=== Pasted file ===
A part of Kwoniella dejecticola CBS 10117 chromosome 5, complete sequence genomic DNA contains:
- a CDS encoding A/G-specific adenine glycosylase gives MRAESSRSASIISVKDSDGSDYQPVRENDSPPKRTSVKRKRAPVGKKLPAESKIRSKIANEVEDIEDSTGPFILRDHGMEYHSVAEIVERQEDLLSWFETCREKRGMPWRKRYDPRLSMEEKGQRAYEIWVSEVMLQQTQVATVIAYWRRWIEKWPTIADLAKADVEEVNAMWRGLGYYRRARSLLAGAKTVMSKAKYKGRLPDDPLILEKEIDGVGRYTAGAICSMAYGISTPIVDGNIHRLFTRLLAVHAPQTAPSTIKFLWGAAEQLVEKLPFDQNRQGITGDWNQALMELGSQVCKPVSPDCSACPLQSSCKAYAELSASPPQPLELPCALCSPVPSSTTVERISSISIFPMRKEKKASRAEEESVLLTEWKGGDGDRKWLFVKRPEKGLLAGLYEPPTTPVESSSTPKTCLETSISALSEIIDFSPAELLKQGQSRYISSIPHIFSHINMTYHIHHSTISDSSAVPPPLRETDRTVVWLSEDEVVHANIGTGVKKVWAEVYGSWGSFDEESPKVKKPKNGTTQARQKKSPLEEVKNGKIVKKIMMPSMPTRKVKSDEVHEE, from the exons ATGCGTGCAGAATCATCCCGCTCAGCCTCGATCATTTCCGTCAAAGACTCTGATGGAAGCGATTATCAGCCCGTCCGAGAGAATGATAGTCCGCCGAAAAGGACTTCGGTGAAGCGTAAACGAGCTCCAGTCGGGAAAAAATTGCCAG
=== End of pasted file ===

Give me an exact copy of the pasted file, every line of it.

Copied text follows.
A part of Kwoniella dejecticola CBS 10117 chromosome 5, complete sequence genomic DNA contains:
- a CDS encoding A/G-specific adenine glycosylase gives MRAESSRSASIISVKDSDGSDYQPVRENDSPPKRTSVKRKRAPVGKKLPAESKIRSKIANEVEDIEDSTGPFILRDHGMEYHSVAEIVERQEDLLSWFETCREKRGMPWRKRYDPRLSMEEKGQRAYEIWVSEVMLQQTQVATVIAYWRRWIEKWPTIADLAKADVEEVNAMWRGLGYYRRARSLLAGAKTVMSKAKYKGRLPDDPLILEKEIDGVGRYTAGAICSMAYGISTPIVDGNIHRLFTRLLAVHAPQTAPSTIKFLWGAAEQLVEKLPFDQNRQGITGDWNQALMELGSQVCKPVSPDCSACPLQSSCKAYAELSASPPQPLELPCALCSPVPSSTTVERISSISIFPMRKEKKASRAEEESVLLTEWKGGDGDRKWLFVKRPEKGLLAGLYEPPTTPVESSSTPKTCLETSISALSEIIDFSPAELLKQGQSRYISSIPHIFSHINMTYHIHHSTISDSSAVPPPLRETDRTVVWLSEDEVVHANIGTGVKKVWAEVYGSWGSFDEESPKVKKPKNGTTQARQKKSPLEEVKNGKIVKKIMMPSMPTRKVKSDEVHEE, from the exons ATGCGTGCAGAATCATCCCGCTCAGCCTCGATCATTTCCGTCAAAGACTCTGATGGAAGCGATTATCAGCCCGTCCGAGAGAATGATAGTCCGCCGAAAAGGACTTCGGTGAAGCGTAAACGAGCTCCAGTCGGGAAAAAATTGCCAG